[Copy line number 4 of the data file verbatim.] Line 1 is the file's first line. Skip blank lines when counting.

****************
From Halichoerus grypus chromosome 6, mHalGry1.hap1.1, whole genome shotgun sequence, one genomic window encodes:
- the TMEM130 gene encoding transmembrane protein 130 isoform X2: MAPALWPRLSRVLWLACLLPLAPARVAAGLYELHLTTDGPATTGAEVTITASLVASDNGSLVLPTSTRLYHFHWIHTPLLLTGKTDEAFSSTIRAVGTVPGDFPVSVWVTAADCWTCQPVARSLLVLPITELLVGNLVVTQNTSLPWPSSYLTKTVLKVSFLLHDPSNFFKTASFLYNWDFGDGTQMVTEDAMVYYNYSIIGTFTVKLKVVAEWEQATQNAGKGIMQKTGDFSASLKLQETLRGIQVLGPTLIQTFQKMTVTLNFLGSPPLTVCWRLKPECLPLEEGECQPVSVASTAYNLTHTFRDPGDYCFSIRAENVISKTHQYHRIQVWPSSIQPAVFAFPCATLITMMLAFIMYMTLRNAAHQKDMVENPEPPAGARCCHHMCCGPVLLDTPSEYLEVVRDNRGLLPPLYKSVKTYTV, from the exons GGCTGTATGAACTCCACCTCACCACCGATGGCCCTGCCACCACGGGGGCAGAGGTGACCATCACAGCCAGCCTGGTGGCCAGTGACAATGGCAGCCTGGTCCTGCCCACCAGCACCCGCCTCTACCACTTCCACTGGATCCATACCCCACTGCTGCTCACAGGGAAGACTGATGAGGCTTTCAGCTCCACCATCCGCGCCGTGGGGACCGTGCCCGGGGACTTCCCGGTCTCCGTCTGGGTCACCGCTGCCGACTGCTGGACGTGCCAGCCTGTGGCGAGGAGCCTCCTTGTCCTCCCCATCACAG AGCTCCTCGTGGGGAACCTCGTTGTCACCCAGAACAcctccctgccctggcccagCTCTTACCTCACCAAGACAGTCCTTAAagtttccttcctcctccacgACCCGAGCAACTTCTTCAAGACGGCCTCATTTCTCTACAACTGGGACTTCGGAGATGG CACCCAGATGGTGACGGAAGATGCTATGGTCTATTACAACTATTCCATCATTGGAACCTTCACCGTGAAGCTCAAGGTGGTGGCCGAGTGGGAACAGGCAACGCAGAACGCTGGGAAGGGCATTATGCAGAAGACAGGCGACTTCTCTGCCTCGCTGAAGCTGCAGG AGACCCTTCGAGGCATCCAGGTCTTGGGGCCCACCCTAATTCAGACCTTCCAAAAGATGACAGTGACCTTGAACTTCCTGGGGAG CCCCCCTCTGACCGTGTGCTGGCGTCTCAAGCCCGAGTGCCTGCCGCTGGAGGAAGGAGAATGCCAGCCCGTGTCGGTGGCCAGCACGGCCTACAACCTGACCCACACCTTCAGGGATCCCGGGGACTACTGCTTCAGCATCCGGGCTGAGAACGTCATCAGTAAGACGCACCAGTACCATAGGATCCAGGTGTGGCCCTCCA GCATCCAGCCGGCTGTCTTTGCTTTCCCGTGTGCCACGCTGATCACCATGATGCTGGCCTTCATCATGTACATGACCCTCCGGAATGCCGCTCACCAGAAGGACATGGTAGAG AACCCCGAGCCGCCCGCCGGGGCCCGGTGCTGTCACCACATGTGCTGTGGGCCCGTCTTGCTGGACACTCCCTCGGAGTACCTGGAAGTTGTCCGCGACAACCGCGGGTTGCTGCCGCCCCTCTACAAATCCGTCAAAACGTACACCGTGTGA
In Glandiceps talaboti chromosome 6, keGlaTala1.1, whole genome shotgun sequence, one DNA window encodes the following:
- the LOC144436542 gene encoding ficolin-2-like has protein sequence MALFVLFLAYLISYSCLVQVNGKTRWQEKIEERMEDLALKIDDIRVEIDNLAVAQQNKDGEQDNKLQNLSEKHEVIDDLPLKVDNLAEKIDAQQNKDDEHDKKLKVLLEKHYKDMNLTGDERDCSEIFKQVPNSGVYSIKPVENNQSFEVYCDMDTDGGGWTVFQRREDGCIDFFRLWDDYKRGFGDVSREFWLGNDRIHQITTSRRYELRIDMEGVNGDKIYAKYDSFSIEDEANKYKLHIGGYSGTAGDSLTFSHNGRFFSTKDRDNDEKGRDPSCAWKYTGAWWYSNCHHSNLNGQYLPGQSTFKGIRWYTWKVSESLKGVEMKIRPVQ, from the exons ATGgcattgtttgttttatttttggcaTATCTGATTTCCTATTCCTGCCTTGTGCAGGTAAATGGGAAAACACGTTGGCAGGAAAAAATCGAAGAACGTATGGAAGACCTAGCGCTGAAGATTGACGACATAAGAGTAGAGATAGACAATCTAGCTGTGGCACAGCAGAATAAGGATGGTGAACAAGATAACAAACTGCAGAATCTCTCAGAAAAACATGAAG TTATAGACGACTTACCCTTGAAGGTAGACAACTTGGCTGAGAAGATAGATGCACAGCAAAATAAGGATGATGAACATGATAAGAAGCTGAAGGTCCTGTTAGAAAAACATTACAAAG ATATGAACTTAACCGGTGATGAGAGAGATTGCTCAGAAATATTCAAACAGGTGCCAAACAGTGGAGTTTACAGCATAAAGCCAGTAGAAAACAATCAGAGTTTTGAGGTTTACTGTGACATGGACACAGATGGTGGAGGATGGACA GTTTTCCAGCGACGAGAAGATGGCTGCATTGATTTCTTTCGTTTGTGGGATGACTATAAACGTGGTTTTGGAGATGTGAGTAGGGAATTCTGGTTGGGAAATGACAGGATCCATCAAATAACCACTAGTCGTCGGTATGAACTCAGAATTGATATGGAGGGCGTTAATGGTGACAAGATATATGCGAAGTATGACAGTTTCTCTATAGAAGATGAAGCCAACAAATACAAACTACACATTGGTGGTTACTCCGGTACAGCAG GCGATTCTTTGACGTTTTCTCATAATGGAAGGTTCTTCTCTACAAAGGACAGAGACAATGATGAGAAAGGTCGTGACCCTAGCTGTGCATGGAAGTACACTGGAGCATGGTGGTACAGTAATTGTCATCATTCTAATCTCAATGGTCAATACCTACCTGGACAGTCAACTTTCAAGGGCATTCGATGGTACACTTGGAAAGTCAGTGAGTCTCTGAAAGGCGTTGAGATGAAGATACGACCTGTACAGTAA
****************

- the LOC144436542 gene encoding ficolin-2-like has protein sequence MALFVLFLAYLISYSCLVQVNGKTRWQEKIEERMEDLALKIDDIRVEIDNLAVAQQNKDGEQDNKLQNLSEKHEVIDDLPLKVDNLAEKIDAQQNKDDEHDKKLKVLLEKHYKDMNLTGDERDCSEIFKQVPNSGVYSIKPVENNQSFEVYCDMDTDGGGWTVFQRREDGCIDFFRLWDDYKRGFGDVSREFWLGNDRIHQITTSRRYELRIDMEGVNGDKIYAKYDSFSIEDEANKYKLHIGGYSGTAGDSLTFSHNGRFFSTKDRDNDEKGRDPSCAWKYTGAWWYSNCHHSNLNGQYLPGQSTFKGIRWYTWKVSESLKGVEMKIRPVQ, from the exons ATGgcattgtttgttttatttttggcaTATCTGATTTCCTATTCCTGCCTTGTGCAGGTAAATGGGAAAACACGTTGGCAGGAAAAAATCGAAGAACGTATGGAAGACCTAGCGCTGAAGATTGACGACATAAGAGTAGAGATAGACAATCTAGCTGTGGCACAGCAGAATAAGGATGGTGAACAAGATAACAAACTGCAGAATCTCTCAGAAAAACATGAAG TTATAGACGACTTACCCTTGAAGGTAGACAACTTGGCTGAGAAGATAGATGCACAGCAAAATAAGGATGATGAACATGATAAGAAGCTGAAGGTCCTGTTAGAAAAACATTACAAAG ATATGAACTTAACCGGTGATGAGAGAGATTGCTCAGAAATATTCAAACAGGTGCCAAACAGTGGAGTTTACAGCATAAAGCCAGTAGAAAACAATCAGAGTTTTGAGGTTTACTGTGACATGGACACAGATGGTGGAGGATGGACA GTTTTCCAGCGACGAGAAGATGGCTGCATTGATTTCTTTCGTTTGTGGGATGACTATAAACGTGGTTTTGGAGATGTGAGTAGGGAATTCTGGTTGGGAAATGACAGGATCCATCAAATAACCACTAGTCGTCGGTATGAACTCAGAATTGATATGGAGGGCGTTAATGGTGACAAGATATATGCGAAGTATGACAGTTTCTCTATAGAAGATGAAGCCAACAAATACAAACTACACATTGGTGGTTACTCCGGTACAGCAG GCGATTCTTTGACGTTTTCTCATAATGGAAGGTTCTTCTCTACAAAGGACAGAGACAATGATGAGAAAGGTCGTGACCCTAGCTGTGCATGGAAGTACACTGGAGCATGGTGGTACAGTAATTGTCATCATTCTAATCTCAATGGTCAATACCTACCTGGACAGTCAACTTTCAAGGGCATTCGATGGTACACTTGGAAAGTCAGTGAGTCTCTGAAAGGCGTTGAGATGAAGATACGACCTGTACAGTAA